Rescuers Help Humpback Whales from Entanglement

Ed Lyman
Ed Lyman

MAUI (KHNL) -- Rescuing entagled humpback whales.

It's a dangerous job. But somebody's got to do it.

Some of the best rescuers on the planet, work out of the island off Maui.

This video, provided by the rescuers themselves, shows thick ropes wrapped around an adult humpback whale.

No one knows for sure how long it's been dragging that surface buoy.

But, the gear appears to be from Alaska.

''We get some of these large humpback whales, 40-feet long, 35-40 tons of weight in gear and we try to get them out of that gear," said Ed Lyman.

Ed Lyman, leads the charge in rescuing humpbacks from entanglement.

Thanks to a three-decade long ban on whaling, the number of humpbacks steadily increased.

As a result, so has the number of whale entanglements.

''There's high densities of whales, right here. We may have as many as 10,000 humpback whales visit Hawaiian waters this year. As that population increases, a lot of them are getting entangled or have other threats upon, some of them from us. We'd like to help them out, at least as many as we can," said Lyman.   ''Some of these entanglements can be gruesome. Tight wraps around the tail or the flippers, especially young animals. We're very concerned for the young animals because they can grow into the gear."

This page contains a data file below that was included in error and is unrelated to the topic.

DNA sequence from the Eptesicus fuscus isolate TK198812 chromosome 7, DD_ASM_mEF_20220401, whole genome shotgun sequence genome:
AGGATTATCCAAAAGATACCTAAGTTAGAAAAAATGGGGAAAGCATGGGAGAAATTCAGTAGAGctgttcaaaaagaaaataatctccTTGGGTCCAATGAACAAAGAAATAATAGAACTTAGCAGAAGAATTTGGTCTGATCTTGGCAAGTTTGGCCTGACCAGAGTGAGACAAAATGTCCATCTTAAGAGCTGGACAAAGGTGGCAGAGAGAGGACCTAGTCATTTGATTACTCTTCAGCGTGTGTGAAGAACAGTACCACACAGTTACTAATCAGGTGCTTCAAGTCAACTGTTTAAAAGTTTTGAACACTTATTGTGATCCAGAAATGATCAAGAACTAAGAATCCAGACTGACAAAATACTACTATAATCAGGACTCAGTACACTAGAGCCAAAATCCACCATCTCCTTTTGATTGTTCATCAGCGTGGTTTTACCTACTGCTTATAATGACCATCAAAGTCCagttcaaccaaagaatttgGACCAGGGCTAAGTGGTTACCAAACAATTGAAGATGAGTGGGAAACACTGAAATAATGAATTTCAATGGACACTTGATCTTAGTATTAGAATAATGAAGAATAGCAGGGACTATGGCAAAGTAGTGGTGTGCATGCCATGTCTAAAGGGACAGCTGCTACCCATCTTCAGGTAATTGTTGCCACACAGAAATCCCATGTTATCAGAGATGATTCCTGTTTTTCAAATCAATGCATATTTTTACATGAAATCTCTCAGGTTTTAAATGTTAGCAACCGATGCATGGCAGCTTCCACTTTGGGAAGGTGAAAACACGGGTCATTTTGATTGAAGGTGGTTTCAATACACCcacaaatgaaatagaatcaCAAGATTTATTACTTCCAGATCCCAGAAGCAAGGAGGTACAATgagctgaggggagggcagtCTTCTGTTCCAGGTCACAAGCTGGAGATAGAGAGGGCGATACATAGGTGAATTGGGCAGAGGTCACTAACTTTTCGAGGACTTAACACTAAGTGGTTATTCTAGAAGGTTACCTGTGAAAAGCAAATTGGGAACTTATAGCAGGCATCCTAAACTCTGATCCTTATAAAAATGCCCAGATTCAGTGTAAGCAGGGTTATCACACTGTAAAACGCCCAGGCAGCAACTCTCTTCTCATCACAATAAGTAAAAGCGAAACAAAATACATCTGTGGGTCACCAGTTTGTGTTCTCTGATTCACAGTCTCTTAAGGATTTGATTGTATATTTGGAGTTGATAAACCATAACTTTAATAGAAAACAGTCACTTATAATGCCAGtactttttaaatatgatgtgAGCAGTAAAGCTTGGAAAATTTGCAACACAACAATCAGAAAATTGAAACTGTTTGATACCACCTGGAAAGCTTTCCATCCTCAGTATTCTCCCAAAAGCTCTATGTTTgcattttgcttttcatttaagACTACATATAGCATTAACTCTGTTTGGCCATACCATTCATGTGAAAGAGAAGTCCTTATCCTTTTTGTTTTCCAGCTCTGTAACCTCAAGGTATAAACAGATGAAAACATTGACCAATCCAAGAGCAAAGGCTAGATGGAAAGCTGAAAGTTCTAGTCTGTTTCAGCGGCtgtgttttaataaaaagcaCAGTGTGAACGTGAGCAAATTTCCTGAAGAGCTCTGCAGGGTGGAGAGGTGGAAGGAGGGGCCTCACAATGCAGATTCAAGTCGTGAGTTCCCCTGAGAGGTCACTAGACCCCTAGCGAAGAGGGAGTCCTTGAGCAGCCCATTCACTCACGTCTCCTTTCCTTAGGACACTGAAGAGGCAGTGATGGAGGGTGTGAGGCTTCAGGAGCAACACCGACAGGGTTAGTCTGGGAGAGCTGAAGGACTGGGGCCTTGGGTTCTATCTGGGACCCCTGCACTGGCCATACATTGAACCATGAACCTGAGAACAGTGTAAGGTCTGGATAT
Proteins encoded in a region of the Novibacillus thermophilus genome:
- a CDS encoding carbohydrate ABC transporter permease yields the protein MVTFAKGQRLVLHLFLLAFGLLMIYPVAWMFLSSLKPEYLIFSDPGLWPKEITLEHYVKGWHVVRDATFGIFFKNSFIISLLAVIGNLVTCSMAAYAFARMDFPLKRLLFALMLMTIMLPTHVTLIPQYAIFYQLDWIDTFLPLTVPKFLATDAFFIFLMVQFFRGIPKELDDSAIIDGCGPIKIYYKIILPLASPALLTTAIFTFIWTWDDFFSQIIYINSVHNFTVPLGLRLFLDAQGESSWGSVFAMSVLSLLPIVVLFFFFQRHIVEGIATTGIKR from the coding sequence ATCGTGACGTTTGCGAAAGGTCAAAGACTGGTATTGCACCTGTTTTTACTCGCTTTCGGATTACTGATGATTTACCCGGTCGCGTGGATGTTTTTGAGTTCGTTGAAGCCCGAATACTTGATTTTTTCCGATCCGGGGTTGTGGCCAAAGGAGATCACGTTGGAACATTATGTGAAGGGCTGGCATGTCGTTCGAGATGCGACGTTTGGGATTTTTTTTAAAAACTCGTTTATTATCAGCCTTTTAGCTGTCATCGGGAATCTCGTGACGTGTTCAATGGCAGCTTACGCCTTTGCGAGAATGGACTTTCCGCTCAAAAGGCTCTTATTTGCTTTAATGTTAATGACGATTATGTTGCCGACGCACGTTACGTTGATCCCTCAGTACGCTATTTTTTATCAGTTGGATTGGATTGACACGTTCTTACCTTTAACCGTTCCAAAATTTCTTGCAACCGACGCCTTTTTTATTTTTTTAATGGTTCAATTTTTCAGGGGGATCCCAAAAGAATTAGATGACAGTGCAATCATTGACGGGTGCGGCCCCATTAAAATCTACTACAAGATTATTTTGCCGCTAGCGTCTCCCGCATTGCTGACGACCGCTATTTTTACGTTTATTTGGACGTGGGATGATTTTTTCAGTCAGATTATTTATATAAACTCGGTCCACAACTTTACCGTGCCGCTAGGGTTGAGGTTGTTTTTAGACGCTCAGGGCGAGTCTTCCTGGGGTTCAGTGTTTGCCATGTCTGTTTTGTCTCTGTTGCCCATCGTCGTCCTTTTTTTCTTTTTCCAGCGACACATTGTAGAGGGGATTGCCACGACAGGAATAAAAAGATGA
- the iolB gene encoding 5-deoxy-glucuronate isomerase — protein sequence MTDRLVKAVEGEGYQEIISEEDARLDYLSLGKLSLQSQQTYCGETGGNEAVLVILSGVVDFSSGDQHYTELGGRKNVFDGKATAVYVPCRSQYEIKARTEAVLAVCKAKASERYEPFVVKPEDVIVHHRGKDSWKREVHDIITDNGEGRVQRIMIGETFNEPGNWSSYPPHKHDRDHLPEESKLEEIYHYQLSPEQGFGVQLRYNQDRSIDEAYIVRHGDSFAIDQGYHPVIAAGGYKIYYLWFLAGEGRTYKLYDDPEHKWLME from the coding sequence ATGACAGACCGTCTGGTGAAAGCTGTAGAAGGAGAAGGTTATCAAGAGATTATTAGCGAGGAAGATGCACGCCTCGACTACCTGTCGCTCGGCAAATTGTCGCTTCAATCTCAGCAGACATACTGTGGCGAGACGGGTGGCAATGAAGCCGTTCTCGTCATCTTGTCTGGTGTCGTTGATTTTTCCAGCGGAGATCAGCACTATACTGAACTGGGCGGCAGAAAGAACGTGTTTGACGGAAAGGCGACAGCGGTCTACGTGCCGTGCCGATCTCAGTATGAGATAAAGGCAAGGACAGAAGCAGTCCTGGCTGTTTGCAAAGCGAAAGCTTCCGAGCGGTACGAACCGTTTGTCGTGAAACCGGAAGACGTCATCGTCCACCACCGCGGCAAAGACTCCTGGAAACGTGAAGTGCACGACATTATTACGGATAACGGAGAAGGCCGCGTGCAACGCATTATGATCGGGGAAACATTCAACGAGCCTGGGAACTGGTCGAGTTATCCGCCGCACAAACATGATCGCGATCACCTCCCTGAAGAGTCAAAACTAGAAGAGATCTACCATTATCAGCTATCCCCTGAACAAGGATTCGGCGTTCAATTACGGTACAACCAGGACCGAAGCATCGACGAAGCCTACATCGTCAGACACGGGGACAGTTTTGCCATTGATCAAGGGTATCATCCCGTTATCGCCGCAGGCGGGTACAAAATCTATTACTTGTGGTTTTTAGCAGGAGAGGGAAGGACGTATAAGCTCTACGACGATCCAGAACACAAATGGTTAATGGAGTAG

Lyman, and fellow scientist, David Mattila, used specialized cutters and tools, they've developed, to free the mammals.

But Mattila says he'd rather not even do this.

Instead, there should be more of an effort to ensure this doesn't happen in the first place.

''Fishermen don't want to catch whales. That's the last thing they want. It's loss of gear, it's perhaps more regulations coming down the road. They can help by changing gear, modifications, changing fishing practices," said Mattila.  "This boating community can help us out by reporting events. In fact, they help us out a great deal because these engagements are increasing in number, we believe, but they're a still big needle in a haystack out there. In order to help them, we have got the report."

Lyman and Mattila are two of just eight people in America authorized to disentangle whales from fishing lines and other debris.